Contingent capital, a regulatory debt that must convert into common equity when a bank's equity value falls below a specified threshold (a trigger), does not in general lead to a unique equilibrium in the prices of the bank's equity and contingent capital. Multiplicity or absence of equilibrium arises because economic agents are not allowed to choose a conversion policy in their best interests. The lack of unique equilibrium introduces the potential for price manipulation, market uncertainty, inefficient capital allocation, and unreliability of conversion. Because contingent capital may not convert to equity in a timely and reliable manner, it is not a substitute for common equity as capital buffer. The problem exists even if banks can issue new equity to avoid conversion. The problem is more pronounced when bank asset value has jumps and when bankruptcy is costly. For a unique equilibrium to exist, allowing for jumps and bankruptcy costs, we prove that, at trigger price, mandatory conversion must not transfer value between equity holders and contingent capital investors. Besides the challenge of practically designing such contingent capital, absence of value transfer prevents punishment of bank managers at conversion. This is problematic because punitive conversion is desirable to generate the desired incentives for bank managers to avoid excessive risk taking.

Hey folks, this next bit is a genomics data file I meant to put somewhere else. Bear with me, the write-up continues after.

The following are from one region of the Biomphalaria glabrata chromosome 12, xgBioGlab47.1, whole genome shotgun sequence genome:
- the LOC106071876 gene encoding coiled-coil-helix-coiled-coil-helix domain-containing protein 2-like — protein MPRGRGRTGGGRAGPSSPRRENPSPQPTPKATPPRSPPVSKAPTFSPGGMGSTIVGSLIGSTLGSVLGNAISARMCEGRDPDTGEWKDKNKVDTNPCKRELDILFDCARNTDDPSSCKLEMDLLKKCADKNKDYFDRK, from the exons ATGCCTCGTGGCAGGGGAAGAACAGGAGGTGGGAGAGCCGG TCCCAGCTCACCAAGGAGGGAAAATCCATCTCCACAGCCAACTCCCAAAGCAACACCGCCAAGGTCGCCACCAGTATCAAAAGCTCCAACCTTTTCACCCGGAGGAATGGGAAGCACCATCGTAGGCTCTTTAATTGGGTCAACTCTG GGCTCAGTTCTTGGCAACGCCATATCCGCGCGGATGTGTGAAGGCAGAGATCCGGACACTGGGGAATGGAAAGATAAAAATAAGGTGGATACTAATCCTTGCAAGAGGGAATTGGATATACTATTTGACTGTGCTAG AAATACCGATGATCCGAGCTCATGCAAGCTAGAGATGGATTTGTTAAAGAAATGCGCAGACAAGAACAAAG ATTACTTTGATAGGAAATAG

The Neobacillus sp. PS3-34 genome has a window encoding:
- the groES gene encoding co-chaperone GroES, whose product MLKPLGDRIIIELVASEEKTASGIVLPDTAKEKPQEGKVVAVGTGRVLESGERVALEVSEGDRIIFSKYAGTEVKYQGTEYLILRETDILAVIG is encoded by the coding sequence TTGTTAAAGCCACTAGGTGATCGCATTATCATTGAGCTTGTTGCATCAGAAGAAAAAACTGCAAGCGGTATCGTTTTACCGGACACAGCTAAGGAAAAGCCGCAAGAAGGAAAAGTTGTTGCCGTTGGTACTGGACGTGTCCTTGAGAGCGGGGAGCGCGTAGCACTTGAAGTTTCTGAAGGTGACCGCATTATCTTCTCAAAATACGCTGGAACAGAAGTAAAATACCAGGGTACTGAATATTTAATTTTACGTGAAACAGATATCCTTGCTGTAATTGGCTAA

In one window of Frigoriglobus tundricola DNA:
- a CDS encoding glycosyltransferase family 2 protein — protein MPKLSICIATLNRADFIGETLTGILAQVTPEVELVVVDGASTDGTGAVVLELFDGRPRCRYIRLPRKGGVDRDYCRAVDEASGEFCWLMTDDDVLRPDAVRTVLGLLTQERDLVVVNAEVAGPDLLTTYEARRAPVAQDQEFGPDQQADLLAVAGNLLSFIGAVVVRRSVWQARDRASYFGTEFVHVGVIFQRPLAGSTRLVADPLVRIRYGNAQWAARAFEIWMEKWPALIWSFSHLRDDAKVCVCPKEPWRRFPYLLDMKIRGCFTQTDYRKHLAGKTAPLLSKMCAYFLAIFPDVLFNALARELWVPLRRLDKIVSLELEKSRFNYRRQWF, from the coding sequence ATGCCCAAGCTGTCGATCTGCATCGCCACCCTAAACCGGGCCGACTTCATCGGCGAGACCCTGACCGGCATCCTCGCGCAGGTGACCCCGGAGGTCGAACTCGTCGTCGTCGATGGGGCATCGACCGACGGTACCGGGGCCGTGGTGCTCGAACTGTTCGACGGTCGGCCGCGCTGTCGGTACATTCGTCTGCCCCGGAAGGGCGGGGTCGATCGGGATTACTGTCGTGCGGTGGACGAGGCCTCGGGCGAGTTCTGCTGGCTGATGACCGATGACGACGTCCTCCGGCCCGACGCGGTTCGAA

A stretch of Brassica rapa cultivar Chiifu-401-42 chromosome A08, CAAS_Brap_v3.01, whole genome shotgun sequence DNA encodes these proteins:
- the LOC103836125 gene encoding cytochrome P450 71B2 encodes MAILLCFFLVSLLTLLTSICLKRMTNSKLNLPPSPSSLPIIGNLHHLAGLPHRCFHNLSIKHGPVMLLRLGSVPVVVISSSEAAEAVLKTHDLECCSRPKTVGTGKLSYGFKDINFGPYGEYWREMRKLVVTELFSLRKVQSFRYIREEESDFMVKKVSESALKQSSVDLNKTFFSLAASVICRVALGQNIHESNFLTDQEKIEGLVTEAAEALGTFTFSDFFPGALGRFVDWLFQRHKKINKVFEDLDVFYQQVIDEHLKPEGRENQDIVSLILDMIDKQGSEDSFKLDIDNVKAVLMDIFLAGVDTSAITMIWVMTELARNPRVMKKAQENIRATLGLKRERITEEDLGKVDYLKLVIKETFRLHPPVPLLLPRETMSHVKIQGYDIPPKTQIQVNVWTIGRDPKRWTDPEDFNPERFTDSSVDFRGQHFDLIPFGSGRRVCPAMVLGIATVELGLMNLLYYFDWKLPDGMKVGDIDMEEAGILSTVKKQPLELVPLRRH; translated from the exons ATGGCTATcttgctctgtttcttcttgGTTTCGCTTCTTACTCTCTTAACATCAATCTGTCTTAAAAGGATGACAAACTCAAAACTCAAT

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Sundaresan, M. Suresh, and Zhenyu Wang. "On the Design of Contingent Capital with a Market Trigger." Staff Report No. 448, New York Fed, June 2011.
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